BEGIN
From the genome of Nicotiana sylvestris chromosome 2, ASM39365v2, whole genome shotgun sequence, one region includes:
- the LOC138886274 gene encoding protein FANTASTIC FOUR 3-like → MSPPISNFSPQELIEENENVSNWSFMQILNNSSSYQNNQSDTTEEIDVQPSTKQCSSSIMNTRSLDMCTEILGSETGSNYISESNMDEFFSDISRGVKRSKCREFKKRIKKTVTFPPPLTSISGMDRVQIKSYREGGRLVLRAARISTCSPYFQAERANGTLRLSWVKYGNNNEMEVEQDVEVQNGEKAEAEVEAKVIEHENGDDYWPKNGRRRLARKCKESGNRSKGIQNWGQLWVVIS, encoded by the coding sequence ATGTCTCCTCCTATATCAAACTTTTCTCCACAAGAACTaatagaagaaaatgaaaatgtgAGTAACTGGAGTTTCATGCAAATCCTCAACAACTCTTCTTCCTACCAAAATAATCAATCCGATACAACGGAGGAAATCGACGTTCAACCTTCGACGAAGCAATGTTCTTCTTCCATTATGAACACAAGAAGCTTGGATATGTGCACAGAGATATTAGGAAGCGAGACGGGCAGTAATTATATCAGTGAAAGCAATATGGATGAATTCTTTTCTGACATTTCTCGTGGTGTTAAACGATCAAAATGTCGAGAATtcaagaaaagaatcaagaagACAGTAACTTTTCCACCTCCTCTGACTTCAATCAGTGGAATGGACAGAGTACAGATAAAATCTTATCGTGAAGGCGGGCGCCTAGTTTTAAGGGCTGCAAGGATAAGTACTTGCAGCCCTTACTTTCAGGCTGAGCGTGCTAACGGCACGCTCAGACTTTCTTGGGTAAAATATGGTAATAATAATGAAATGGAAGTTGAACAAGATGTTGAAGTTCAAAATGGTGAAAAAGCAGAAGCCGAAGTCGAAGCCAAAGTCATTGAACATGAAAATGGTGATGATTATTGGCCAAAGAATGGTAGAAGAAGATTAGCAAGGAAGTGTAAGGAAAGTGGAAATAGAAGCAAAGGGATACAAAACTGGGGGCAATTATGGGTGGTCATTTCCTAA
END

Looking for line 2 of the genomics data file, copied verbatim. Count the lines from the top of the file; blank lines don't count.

- the LOC138886274 gene encoding protein FANTASTIC FOUR 3-like → MSPPISNFSPQELIEENENVSNWSFMQILNNSSSYQNNQSDTTEEIDVQPSTKQCSSSIMNTRSLDMCTEILGSETGSNYISESNMDEFFSDISRGVKRSKCREFKKRIKKTVTFPPPLTSISGMDRVQIKSYREGGRLVLRAARISTCSPYFQAERANGTLRLSWVKYGNNNEMEVEQDVEVQNGEKAEAEVEAKVIEHENGDDYWPKNGRRRLARKCKESGNRSKGIQNWGQLWVVIS, encoded by the coding sequence ATGTCTCCTCCTATATCAAACTTTTCTCCACAAGAACTaatagaagaaaatgaaaatgtgAGTAACTGGAGTTTCATGCAAATCCTCAACAACTCTTCTTCCTACCAAAATAATCAATCCGATACAACGGAGGAAATCGACGTTCAACCTTCGACGAAGCAATGTTCTTCTTCCATTATGAACACAAGAAGCTTGGATATGTGCACAGAGATATTAGGAAGCGAGACGGGCAGTAATTATATCAGTGAAAGCAATATGGATGAATTCTTTTCTGACATTTCTCGTGGTGTTAAACGATCAAAATGTCGAGAATtcaagaaaagaatcaagaagACAGTAACTTTTCCACCTCCTCTGACTTCAATCAGTGGAATGGACAGAGTACAGATAAAATCTTATCGTGAAGGCGGGCGCCTAGTTTTAAGGGCTGCAAGGATAAGTACTTGCAGCCCTTACTTTCAGGCTGAGCGTGCTAACGGCACGCTCAGACTTTCTTGGGTAAAATATGGTAATAATAATGAAATGGAAGTTGAACAAGATGTTGAAGTTCAAAATGGTGAAAAAGCAGAAGCCGAAGTCGAAGCCAAAGTCATTGAACATGAAAATGGTGATGATTATTGGCCAAAGAATGGTAGAAGAAGATTAGCAAGGAAGTGTAAGGAAAGTGGAAATAGAAGCAAAGGGATACAAAACTGGGGGCAATTATGGGTGGTCATTTCCTAA